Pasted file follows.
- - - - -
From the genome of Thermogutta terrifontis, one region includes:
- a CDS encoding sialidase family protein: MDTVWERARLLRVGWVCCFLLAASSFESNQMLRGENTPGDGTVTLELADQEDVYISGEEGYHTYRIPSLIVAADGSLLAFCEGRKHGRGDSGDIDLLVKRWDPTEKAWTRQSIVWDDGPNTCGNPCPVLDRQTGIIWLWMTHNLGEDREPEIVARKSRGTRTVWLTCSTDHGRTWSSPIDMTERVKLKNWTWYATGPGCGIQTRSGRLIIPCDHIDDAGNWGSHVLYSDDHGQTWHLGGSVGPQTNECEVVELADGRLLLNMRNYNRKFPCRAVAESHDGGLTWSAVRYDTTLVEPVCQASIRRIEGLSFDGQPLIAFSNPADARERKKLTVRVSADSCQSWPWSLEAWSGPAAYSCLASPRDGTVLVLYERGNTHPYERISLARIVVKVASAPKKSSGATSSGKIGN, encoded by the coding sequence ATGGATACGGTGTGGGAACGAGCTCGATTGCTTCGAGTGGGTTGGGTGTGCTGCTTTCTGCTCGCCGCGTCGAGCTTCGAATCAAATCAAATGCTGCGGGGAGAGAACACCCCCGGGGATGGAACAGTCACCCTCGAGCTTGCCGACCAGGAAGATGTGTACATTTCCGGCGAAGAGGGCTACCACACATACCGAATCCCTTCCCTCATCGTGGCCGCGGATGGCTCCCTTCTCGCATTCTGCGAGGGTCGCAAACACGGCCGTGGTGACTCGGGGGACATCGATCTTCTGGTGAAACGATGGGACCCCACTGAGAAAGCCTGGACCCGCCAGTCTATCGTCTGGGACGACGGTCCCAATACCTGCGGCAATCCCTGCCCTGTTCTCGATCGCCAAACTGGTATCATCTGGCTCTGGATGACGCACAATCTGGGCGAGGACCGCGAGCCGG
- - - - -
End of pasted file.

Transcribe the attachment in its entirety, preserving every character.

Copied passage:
From the genome of Thermogutta terrifontis, one region includes:
- a CDS encoding sialidase family protein: MDTVWERARLLRVGWVCCFLLAASSFESNQMLRGENTPGDGTVTLELADQEDVYISGEEGYHTYRIPSLIVAADGSLLAFCEGRKHGRGDSGDIDLLVKRWDPTEKAWTRQSIVWDDGPNTCGNPCPVLDRQTGIIWLWMTHNLGEDREPEIVARKSRGTRTVWLTCSTDHGRTWSSPIDMTERVKLKNWTWYATGPGCGIQTRSGRLIIPCDHIDDAGNWGSHVLYSDDHGQTWHLGGSVGPQTNECEVVELADGRLLLNMRNYNRKFPCRAVAESHDGGLTWSAVRYDTTLVEPVCQASIRRIEGLSFDGQPLIAFSNPADARERKKLTVRVSADSCQSWPWSLEAWSGPAAYSCLASPRDGTVLVLYERGNTHPYERISLARIVVKVASAPKKSSGATSSGKIGN, encoded by the coding sequence ATGGATACGGTGTGGGAACGAGCTCGATTGCTTCGAGTGGGTTGGGTGTGCTGCTTTCTGCTCGCCGCGTCGAGCTTCGAATCAAATCAAATGCTGCGGGGAGAGAACACCCCCGGGGATGGAACAGTCACCCTCGAGCTTGCCGACCAGGAAGATGTGTACATTTCCGGCGAAGAGGGCTACCACACATACCGAATCCCTTCCCTCATCGTGGCCGCGGATGGCTCCCTTCTCGCATTCTGCGAGGGTCGCAAACACGGCCGTGGTGACTCGGGGGACATCGATCTTCTGGTGAAACGATGGGACCCCACTGAGAAAGCCTGGACCCGCCAGTCTATCGTCTGGGACGACGGTCCCAATACCTGCGGCAATCCCTGCCCTGTTCTCGATCGCCAAACTGGTATCATCTGGCTCTGGATGACGCACAATCTGGGCGAGGACCGCGAGCCGG